Keeping up with all the Catholic-related Pride news and events this month has been a challenge. Bondings 2.0 has reported already on the controversy when Rhode Island’s Bishop Thomas Tobin warned that Pride celebrations were “especially harmful to children;” on liturgical composer David Haas’ new Pride song “You Made Me Wonderful;” and on the many events put on by New York City Catholics to welcome World Pride. New Ways Ministry’s Francis DeBernardo also reflected last week on how the 50th anniversary of the Stonewall riots is a time for joyous prayer. But there have been plenty of other items that we have compiled in today’s post now that Pride month has ended.
In Kentucky, Bishop John Stowe of Lexington offered his support for Pride on Twitter as celebrations in that city began. He tweeted:
“With Lexington Pride underway, I am grateful for the presence of people of faith reaching out to those who have been turned away or felt rejected by the Church. Our arms are open to all who seek the Lord with good will!”
This tweet is Bishop Stowe’s second time affirming Pride, which he also did in 2017 when he sent a positive letter to organizers of Lexington’s interfaith Pride service. The bishop has a very positive record on LGBTQ issues, including giving scriptural reflections at New Ways Ministry’s Eighth National Symposium in 2017.
In Italy, Archbishop Angelo Bagnasco of Genoa cancelled an event planned by local priests who wanted to offer public prayers of reparation against Pride. The Archdiocese did not allow the prayer services to take place in three different churches, as planned, and directed “the faithful interested in reparation to pray elsewhere,” reported Gay News. Bagnasco’s intervention is notable because he has a largely conservative record in the church.
In Ontario, Canada, LGBTQ advocates have launched an email campaign to Kingston Archbishop Michael Mulhall that calls on him to remove Fr. R.J. Chisholm, pastor of St. Gregory the Great Church. The complaints were in response to Chisholm’s publication of an anti-Pride bulletin announcement which echoed Bishop Tobin’s words that Pride was “especially harmful to children. Campaigners argued that Chisholm “is directly contradicting papal edict with his statement” and “promoting a dangerous and harmful culture of hate” towards LGBTQ people.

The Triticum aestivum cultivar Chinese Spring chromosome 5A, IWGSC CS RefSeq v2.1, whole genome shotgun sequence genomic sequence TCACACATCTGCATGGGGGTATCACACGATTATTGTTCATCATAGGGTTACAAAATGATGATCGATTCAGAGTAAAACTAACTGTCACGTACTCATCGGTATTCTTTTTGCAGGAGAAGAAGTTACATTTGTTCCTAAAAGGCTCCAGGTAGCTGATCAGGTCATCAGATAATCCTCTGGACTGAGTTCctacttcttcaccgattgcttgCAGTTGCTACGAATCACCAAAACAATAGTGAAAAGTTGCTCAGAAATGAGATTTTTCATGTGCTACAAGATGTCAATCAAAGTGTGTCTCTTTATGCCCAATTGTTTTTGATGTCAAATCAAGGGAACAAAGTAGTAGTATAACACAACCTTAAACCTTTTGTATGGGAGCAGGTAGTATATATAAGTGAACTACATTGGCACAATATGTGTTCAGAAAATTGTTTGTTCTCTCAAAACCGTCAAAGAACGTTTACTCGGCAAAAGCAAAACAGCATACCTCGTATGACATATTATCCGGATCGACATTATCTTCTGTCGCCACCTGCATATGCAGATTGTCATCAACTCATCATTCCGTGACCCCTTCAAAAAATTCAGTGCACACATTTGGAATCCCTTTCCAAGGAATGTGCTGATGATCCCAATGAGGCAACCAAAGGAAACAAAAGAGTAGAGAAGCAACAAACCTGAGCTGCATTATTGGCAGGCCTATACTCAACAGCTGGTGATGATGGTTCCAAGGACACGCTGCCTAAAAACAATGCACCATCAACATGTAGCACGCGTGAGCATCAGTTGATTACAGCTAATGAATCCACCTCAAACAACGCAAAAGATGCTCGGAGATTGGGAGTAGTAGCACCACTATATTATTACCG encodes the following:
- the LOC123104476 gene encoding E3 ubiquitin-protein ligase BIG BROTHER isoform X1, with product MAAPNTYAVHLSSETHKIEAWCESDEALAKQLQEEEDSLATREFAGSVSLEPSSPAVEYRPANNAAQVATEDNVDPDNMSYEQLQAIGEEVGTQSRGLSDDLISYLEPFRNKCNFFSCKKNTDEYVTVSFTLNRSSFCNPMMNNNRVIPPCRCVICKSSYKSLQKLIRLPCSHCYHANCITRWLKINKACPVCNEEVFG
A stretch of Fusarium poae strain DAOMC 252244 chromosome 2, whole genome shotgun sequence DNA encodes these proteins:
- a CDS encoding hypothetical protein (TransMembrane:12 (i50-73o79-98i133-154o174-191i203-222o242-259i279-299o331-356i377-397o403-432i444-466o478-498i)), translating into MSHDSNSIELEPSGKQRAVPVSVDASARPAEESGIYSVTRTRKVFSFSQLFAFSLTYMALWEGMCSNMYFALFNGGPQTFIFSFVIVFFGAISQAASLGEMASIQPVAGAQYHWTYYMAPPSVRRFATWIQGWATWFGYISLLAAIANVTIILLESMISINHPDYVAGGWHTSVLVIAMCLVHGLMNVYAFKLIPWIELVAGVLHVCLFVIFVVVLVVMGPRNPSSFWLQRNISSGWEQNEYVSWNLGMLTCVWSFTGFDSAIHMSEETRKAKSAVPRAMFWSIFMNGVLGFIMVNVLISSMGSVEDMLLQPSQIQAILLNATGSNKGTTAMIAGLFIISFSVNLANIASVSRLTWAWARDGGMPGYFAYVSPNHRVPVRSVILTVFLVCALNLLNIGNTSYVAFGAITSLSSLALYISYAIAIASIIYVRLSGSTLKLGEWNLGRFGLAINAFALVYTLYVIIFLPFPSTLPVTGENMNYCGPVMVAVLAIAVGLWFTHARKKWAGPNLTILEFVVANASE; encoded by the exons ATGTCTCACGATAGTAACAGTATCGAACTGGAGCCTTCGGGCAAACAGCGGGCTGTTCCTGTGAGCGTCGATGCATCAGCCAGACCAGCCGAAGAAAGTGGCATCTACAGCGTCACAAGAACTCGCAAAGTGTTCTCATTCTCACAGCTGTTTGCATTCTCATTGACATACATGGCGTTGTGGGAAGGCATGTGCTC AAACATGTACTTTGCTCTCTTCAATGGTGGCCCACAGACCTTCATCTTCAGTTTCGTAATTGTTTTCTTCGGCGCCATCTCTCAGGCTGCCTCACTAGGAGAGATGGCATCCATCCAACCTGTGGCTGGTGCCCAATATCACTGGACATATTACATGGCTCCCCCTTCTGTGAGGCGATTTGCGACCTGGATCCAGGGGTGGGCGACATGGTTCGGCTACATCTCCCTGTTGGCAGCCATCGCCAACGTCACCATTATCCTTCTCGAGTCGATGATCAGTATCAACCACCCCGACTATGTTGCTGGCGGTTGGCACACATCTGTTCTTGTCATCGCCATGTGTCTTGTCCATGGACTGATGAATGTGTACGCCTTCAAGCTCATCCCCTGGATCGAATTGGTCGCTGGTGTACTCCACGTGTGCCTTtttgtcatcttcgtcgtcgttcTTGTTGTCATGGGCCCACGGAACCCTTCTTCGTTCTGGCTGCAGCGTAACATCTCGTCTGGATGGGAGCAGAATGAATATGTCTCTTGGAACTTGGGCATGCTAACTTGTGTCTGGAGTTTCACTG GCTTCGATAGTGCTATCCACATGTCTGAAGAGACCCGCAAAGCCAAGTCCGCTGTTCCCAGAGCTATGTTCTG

On Saturday evening, June 29th, Jesuit Father James Martin preached the homily at a pre-Pride Mass at St. Francis Xavier parish, Manhattan. In his sermon, Martin encouraged LGBT Catholics and their family members to “be tough, be free, be hopeful.” At one point he exhorted the congregation:
“Claim your place in your church. Be rooted in your baptism. Know that you are fully Catholic. You know, lately I’ve been hearing that it’s not enough for the Catholic church to be ‘welcoming’ and ‘affirming’ and ‘inclusive.’ And I agree. Because those are the minimum. Instead, LGBT people should fully expect to participate in all the ministries in the church. Not just being welcomed and affirmed and included, but leading. But to do that you have to keep your hand to the plow and you have to be tough.”
You can read the entire text of Fr. Martin’s Pride sermon by clicking here. A video of the homily is also available here.
Finally, the Tampa Bay Times published a small story about Raymond Castro, a key figure in the Stonewall riots who later married Frank Sturniolo in a Catholic church, albeit without legal standing or any formal recognition by the hierarchy. About a decade after Stonewall, the Times reported, Castro and his soon-to-be husband “walked into an empty Catholic Church on Long Island with two gold wedding bands, made promises, kissed and considered themselves married.”
For all of the controversies that Pride month has caused in Catholic circles, what remains most clear is that LGBTQ Catholics and their allies celebrated this month regardless of what critical bishops said and did so because of their Catholic faith, not in spite of it.
For Bondings 2.0’s full coverage of Catholic-related Pride news and opinion, click here.
—Robert Shine, New Ways Ministry, July 1, 2019